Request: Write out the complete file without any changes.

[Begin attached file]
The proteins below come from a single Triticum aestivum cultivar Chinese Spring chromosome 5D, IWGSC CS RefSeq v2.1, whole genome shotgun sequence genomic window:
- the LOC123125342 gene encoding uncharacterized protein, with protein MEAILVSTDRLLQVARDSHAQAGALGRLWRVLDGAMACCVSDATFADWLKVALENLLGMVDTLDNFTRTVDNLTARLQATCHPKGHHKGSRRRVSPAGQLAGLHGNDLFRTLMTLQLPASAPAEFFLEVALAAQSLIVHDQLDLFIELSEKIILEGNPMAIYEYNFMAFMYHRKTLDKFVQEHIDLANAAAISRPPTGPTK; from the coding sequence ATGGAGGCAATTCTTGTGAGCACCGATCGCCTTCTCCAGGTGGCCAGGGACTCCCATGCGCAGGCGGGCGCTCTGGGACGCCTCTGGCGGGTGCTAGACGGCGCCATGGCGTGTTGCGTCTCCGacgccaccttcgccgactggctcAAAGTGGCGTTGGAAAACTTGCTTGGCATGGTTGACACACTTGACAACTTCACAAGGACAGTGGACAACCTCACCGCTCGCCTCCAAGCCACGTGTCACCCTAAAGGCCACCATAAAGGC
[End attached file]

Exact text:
The proteins below come from a single Triticum aestivum cultivar Chinese Spring chromosome 5D, IWGSC CS RefSeq v2.1, whole genome shotgun sequence genomic window:
- the LOC123125342 gene encoding uncharacterized protein, with protein MEAILVSTDRLLQVARDSHAQAGALGRLWRVLDGAMACCVSDATFADWLKVALENLLGMVDTLDNFTRTVDNLTARLQATCHPKGHHKGSRRRVSPAGQLAGLHGNDLFRTLMTLQLPASAPAEFFLEVALAAQSLIVHDQLDLFIELSEKIILEGNPMAIYEYNFMAFMYHRKTLDKFVQEHIDLANAAAISRPPTGPTK; from the coding sequence ATGGAGGCAATTCTTGTGAGCACCGATCGCCTTCTCCAGGTGGCCAGGGACTCCCATGCGCAGGCGGGCGCTCTGGGACGCCTCTGGCGGGTGCTAGACGGCGCCATGGCGTGTTGCGTCTCCGacgccaccttcgccgactggctcAAAGTGGCGTTGGAAAACTTGCTTGGCATGGTTGACACACTTGACAACTTCACAAGGACAGTGGACAACCTCACCGCTCGCCTCCAAGCCACGTGTCACCCTAAAGGCCACCATAAAGGC